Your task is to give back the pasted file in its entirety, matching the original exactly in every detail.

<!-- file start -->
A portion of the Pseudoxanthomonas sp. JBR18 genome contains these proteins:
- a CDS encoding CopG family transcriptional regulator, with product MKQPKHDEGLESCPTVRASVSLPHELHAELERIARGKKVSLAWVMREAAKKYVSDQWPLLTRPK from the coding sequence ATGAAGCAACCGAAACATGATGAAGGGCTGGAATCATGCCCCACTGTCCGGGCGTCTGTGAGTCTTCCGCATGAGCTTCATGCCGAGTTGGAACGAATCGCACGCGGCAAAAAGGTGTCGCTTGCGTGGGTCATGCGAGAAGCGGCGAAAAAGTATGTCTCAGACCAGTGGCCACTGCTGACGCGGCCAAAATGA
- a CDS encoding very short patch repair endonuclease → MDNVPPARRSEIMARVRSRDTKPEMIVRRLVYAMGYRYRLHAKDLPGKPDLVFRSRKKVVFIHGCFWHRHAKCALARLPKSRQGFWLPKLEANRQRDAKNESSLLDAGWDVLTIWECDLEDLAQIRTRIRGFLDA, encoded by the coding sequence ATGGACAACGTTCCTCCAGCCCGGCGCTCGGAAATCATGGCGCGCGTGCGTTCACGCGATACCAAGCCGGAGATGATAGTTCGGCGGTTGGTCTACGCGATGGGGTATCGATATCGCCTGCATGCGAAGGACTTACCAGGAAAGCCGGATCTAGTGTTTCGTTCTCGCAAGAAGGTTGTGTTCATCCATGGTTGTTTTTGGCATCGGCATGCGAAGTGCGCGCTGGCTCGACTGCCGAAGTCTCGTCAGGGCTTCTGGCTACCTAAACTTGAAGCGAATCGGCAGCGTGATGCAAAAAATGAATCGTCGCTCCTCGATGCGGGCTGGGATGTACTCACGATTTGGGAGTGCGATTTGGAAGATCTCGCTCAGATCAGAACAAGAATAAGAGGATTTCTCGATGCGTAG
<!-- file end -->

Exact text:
A portion of the Pseudoxanthomonas sp. JBR18 genome contains these proteins:
- a CDS encoding CopG family transcriptional regulator, with product MKQPKHDEGLESCPTVRASVSLPHELHAELERIARGKKVSLAWVMREAAKKYVSDQWPLLTRPK from the coding sequence ATGAAGCAACCGAAACATGATGAAGGGCTGGAATCATGCCCCACTGTCCGGGCGTCTGTGAGTCTTCCGCATGAGCTTCATGCCGAGTTGGAACGAATCGCACGCGGCAAAAAGGTGTCGCTTGCGTGGGTCATGCGAGAAGCGGCGAAAAAGTATGTCTCAGACCAGTGGCCACTGCTGACGCGGCCAAAATGA
- a CDS encoding very short patch repair endonuclease → MDNVPPARRSEIMARVRSRDTKPEMIVRRLVYAMGYRYRLHAKDLPGKPDLVFRSRKKVVFIHGCFWHRHAKCALARLPKSRQGFWLPKLEANRQRDAKNESSLLDAGWDVLTIWECDLEDLAQIRTRIRGFLDA, encoded by the coding sequence ATGGACAACGTTCCTCCAGCCCGGCGCTCGGAAATCATGGCGCGCGTGCGTTCACGCGATACCAAGCCGGAGATGATAGTTCGGCGGTTGGTCTACGCGATGGGGTATCGATATCGCCTGCATGCGAAGGACTTACCAGGAAAGCCGGATCTAGTGTTTCGTTCTCGCAAGAAGGTTGTGTTCATCCATGGTTGTTTTTGGCATCGGCATGCGAAGTGCGCGCTGGCTCGACTGCCGAAGTCTCGTCAGGGCTTCTGGCTACCTAAACTTGAAGCGAATCGGCAGCGTGATGCAAAAAATGAATCGTCGCTCCTCGATGCGGGCTGGGATGTACTCACGATTTGGGAGTGCGATTTGGAAGATCTCGCTCAGATCAGAACAAGAATAAGAGGATTTCTCGATGCGTAG